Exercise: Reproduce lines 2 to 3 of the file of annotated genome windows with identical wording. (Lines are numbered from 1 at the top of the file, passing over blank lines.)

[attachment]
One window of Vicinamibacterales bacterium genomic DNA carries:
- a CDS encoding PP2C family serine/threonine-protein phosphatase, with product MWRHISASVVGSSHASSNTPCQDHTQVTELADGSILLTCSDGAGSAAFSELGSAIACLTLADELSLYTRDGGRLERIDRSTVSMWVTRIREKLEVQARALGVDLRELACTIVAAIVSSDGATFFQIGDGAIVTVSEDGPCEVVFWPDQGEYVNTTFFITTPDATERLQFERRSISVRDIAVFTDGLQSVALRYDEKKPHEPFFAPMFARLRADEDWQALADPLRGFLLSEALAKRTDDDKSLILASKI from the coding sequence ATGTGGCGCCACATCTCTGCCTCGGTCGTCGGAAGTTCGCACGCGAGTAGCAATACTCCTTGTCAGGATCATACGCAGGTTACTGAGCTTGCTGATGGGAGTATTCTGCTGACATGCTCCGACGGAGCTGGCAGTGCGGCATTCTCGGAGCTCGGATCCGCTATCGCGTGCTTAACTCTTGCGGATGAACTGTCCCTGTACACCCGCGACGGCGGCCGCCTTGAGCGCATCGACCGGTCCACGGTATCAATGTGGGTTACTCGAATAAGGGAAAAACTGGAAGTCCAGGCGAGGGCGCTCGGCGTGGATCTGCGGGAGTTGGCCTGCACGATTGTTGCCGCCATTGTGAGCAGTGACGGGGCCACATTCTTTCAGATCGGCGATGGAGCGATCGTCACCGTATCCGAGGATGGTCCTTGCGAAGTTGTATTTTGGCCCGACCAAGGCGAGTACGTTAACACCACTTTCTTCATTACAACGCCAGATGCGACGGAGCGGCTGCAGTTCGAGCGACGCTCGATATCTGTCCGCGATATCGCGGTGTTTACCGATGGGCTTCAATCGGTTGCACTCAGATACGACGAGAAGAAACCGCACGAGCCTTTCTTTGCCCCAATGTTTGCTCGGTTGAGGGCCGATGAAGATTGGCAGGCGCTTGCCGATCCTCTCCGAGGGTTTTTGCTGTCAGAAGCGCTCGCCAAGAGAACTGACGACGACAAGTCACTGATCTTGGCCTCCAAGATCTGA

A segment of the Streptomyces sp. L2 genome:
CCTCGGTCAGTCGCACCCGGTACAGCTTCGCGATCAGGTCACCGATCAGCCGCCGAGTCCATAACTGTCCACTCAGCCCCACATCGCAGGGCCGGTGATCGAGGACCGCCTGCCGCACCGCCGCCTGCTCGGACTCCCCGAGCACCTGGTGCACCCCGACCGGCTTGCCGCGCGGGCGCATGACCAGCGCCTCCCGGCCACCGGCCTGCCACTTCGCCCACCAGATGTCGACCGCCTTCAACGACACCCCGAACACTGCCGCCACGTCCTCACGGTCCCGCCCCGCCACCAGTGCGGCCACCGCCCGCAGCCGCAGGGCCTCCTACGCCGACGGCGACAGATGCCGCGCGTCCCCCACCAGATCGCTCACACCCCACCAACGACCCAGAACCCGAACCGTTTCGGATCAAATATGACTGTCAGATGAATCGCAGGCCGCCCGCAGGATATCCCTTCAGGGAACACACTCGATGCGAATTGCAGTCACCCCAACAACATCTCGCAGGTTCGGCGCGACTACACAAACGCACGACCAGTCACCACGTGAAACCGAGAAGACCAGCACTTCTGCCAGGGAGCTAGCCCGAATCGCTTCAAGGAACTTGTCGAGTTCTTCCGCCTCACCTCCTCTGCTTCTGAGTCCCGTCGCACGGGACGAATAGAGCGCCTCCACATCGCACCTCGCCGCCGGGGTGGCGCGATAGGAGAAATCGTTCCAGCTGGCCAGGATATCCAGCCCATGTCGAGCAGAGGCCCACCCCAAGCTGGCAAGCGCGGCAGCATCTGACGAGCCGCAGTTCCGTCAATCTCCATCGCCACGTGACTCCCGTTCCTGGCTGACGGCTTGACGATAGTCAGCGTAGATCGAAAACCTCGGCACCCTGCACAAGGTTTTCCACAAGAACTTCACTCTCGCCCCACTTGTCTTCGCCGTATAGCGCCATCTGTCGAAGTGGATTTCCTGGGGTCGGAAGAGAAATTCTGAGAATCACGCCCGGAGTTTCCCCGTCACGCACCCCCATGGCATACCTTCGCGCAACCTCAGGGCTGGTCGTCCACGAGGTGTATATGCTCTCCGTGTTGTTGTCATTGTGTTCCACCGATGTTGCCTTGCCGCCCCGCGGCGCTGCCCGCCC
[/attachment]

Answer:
- a CDS encoding PP2C family serine/threonine-protein phosphatase, with product MWRHISASVVGSSHASSNTPCQDHTQVTELADGSILLTCSDGAGSAAFSELGSAIACLTLADELSLYTRDGGRLERIDRSTVSMWVTRIREKLEVQARALGVDLRELACTIVAAIVSSDGATFFQIGDGAIVTVSEDGPCEVVFWPDQGEYVNTTFFITTPDATERLQFERRSISVRDIAVFTDGLQSVALRYDEKKPHEPFFAPMFARLRADEDWQALADPLRGFLLSEALAKRTDDDKSLILASKI from the coding sequence ATGTGGCGCCACATCTCTGCCTCGGTCGTCGGAAGTTCGCACGCGAGTAGCAATACTCCTTGTCAGGATCATACGCAGGTTACTGAGCTTGCTGATGGGAGTATTCTGCTGACATGCTCCGACGGAGCTGGCAGTGCGGCATTCTCGGAGCTCGGATCCGCTATCGCGTGCTTAACTCTTGCGGATGAACTGTCCCTGTACACCCGCGACGGCGGCCGCCTTGAGCGCATCGACCGGTCCACGGTATCAATGTGGGTTACTCGAATAAGGGAAAAACTGGAAGTCCAGGCGAGGGCGCTCGGCGTGGATCTGCGGGAGTTGGCCTGCACGATTGTTGCCGCCATTGTGAGCAGTGACGGGGCCACATTCTTTCAGATCGGCGATGGAGCGATCGTCACCGTATCCGAGGATGGTCCTTGCGAAGTTGTATTTTGGCCCGACCAAGGCGAGTACGTTAACACCACTTTCTTCATTACAACGCCAGATGCGACGGAGCGGCTGCAGTTCGAGCGACGCTCGATATCTGTCCGCGATATCGCGGTGTTTACCGATGGGCTTCAATCGGTTGCACTCAGATACGACGAGAAGAAACCGCACGAGCCTTTCTTTGCCCCAATGTTTGCTCGGTTGAGGGCCGATGAAGATTGGCAGGCGCTTGCCGATCCTCTCCGAGGGTTTTTGCTGTCAGAAGCGCTCGCCAAGAGAACTGACGACGACAAGTCACTGATCTTGGCCTCCAAGATCTGA

A segment of the Streptomyces sp. L2 genome: